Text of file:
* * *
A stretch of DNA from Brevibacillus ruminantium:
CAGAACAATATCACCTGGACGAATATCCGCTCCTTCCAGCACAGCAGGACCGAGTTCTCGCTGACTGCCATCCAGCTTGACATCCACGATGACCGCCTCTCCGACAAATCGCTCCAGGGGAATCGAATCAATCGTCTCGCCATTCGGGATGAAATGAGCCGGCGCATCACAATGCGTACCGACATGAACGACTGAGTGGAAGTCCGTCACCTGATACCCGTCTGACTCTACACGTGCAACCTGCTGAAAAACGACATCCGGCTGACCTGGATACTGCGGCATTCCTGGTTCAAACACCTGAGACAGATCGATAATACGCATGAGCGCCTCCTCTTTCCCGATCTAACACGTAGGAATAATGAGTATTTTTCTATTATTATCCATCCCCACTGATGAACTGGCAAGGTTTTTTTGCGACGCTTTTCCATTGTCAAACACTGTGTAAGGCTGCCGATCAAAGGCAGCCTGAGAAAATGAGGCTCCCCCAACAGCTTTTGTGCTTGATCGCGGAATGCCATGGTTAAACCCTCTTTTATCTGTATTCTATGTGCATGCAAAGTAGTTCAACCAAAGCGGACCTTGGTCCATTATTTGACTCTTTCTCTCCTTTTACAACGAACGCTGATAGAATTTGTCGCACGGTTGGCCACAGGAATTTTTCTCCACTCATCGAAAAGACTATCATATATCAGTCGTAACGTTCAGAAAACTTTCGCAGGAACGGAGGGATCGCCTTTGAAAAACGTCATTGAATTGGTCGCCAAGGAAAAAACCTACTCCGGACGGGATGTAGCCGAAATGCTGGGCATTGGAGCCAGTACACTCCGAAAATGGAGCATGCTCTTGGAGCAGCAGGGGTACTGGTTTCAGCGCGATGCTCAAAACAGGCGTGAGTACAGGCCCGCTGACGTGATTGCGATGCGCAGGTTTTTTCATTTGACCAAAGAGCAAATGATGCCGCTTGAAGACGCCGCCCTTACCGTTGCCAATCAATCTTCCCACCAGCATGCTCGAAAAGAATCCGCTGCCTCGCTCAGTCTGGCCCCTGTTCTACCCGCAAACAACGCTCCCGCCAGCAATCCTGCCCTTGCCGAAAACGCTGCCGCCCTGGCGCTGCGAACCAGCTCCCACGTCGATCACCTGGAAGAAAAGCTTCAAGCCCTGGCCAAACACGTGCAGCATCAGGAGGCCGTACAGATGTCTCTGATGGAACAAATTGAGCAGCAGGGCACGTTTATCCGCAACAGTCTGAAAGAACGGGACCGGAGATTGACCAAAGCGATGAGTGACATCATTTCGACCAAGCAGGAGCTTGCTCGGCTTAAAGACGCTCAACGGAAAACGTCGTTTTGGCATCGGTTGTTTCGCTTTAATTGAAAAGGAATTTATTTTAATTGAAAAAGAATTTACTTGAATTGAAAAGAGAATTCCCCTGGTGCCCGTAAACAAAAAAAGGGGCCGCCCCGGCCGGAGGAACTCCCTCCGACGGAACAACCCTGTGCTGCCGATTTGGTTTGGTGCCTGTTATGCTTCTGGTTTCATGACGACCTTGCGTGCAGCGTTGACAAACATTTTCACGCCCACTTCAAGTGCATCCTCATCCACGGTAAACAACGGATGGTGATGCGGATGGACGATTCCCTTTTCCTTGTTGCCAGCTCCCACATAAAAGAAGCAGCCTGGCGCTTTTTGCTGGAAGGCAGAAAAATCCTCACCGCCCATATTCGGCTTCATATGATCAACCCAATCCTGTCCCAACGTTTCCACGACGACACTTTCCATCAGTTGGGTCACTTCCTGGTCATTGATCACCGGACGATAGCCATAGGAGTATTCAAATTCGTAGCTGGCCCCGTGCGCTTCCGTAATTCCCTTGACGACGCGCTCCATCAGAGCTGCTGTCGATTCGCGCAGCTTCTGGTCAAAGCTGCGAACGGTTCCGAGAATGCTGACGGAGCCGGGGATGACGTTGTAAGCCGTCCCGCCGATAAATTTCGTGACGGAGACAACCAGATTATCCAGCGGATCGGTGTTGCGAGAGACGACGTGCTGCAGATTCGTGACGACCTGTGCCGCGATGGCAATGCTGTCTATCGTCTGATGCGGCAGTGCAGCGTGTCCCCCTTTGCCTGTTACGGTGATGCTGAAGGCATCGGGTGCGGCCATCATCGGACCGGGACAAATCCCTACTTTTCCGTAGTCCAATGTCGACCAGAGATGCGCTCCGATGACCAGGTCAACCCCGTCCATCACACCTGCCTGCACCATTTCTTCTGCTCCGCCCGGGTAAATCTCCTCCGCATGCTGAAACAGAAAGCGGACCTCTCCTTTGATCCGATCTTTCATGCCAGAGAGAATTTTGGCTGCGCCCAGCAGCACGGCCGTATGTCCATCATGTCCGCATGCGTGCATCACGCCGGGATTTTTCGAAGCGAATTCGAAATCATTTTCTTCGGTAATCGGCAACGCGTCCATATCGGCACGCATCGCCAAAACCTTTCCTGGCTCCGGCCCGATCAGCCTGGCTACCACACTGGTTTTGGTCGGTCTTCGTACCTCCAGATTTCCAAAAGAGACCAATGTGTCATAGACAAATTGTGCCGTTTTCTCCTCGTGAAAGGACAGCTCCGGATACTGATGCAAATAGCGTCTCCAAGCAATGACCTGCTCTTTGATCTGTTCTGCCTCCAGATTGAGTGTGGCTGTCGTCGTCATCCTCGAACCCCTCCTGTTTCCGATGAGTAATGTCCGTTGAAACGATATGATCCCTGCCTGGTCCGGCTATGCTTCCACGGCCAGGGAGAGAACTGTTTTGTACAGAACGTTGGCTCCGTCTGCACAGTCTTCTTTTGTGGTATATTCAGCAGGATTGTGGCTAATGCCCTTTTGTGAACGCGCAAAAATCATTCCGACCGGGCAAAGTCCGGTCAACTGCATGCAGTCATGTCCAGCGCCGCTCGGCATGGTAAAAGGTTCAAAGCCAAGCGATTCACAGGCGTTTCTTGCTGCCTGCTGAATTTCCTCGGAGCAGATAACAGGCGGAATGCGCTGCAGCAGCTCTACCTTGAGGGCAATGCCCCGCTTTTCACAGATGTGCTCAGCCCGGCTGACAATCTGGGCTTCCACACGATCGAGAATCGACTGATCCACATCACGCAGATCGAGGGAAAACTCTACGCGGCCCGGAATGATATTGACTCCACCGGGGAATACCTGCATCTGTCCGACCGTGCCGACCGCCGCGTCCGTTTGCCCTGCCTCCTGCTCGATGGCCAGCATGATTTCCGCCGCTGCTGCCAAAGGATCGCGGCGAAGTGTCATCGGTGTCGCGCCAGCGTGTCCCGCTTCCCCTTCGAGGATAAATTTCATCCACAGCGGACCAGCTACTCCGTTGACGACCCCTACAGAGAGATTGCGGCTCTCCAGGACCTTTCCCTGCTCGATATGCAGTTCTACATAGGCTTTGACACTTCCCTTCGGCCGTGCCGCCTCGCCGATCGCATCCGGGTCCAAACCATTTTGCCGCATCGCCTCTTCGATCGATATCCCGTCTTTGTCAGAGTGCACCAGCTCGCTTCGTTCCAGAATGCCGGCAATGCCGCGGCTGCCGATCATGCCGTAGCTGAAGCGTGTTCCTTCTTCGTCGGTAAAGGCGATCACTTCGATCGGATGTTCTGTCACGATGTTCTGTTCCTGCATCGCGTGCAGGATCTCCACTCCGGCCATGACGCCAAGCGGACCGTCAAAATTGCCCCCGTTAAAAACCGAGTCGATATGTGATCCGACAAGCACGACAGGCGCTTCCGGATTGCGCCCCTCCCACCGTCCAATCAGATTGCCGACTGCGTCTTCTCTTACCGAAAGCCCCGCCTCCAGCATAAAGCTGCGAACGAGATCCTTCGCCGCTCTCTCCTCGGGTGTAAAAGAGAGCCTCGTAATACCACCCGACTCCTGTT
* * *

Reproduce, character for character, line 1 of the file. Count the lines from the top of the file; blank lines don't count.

A stretch of DNA from Brevibacillus ruminantium: